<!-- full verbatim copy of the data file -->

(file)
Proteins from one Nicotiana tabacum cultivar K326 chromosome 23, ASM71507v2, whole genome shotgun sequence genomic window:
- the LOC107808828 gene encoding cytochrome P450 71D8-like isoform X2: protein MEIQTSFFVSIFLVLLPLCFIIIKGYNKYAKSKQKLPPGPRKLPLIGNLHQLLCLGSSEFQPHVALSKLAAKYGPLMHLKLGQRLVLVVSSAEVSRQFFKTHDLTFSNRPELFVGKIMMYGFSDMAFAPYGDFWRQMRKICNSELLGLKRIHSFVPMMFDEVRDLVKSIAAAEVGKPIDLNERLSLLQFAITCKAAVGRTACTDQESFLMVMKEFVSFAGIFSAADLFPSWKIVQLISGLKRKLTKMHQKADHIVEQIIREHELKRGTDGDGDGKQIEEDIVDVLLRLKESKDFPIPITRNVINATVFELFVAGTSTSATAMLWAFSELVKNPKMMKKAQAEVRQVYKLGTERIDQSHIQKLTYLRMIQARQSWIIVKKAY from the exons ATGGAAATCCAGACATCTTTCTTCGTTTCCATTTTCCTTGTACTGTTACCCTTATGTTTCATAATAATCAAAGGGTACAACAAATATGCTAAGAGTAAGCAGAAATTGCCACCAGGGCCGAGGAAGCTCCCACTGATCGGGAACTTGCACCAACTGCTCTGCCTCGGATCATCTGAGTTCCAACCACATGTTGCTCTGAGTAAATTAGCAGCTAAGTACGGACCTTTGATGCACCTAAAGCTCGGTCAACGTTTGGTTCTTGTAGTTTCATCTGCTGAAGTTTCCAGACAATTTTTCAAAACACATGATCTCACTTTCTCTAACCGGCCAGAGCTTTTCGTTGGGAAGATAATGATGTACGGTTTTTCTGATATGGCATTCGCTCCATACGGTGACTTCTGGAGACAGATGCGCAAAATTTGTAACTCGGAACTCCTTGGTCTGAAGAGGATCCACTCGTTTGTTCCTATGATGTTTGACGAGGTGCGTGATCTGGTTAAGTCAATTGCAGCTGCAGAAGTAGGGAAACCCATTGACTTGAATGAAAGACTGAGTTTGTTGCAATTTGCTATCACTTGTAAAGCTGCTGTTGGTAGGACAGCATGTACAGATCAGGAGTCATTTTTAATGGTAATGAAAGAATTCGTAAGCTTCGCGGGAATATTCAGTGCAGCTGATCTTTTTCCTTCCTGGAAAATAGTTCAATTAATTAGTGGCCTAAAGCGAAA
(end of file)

Proteins from one Nicotiana tabacum cultivar K326 chromosome 23, ASM71507v2, whole genome shotgun sequence genomic window:
- the LOC107808828 gene encoding cytochrome P450 71D8-like isoform X2: protein MEIQTSFFVSIFLVLLPLCFIIIKGYNKYAKSKQKLPPGPRKLPLIGNLHQLLCLGSSEFQPHVALSKLAAKYGPLMHLKLGQRLVLVVSSAEVSRQFFKTHDLTFSNRPELFVGKIMMYGFSDMAFAPYGDFWRQMRKICNSELLGLKRIHSFVPMMFDEVRDLVKSIAAAEVGKPIDLNERLSLLQFAITCKAAVGRTACTDQESFLMVMKEFVSFAGIFSAADLFPSWKIVQLISGLKRKLTKMHQKADHIVEQIIREHELKRGTDGDGDGKQIEEDIVDVLLRLKESKDFPIPITRNVINATVFELFVAGTSTSATAMLWAFSELVKNPKMMKKAQAEVRQVYKLGTERIDQSHIQKLTYLRMIQARQSWIIVKKAY from the exons ATGGAAATCCAGACATCTTTCTTCGTTTCCATTTTCCTTGTACTGTTACCCTTATGTTTCATAATAATCAAAGGGTACAACAAATATGCTAAGAGTAAGCAGAAATTGCCACCAGGGCCGAGGAAGCTCCCACTGATCGGGAACTTGCACCAACTGCTCTGCCTCGGATCATCTGAGTTCCAACCACATGTTGCTCTGAGTAAATTAGCAGCTAAGTACGGACCTTTGATGCACCTAAAGCTCGGTCAACGTTTGGTTCTTGTAGTTTCATCTGCTGAAGTTTCCAGACAATTTTTCAAAACACATGATCTCACTTTCTCTAACCGGCCAGAGCTTTTCGTTGGGAAGATAATGATGTACGGTTTTTCTGATATGGCATTCGCTCCATACGGTGACTTCTGGAGACAGATGCGCAAAATTTGTAACTCGGAACTCCTTGGTCTGAAGAGGATCCACTCGTTTGTTCCTATGATGTTTGACGAGGTGCGTGATCTGGTTAAGTCAATTGCAGCTGCAGAAGTAGGGAAACCCATTGACTTGAATGAAAGACTGAGTTTGTTGCAATTTGCTATCACTTGTAAAGCTGCTGTTGGTAGGACAGCATGTACAGATCAGGAGTCATTTTTAATGGTAATGAAAGAATTCGTAAGCTTCGCGGGAATATTCAGTGCAGCTGATCTTTTTCCTTCCTGGAAAATAGTTCAATTAATTAGTGGCCTAAAGCGAAA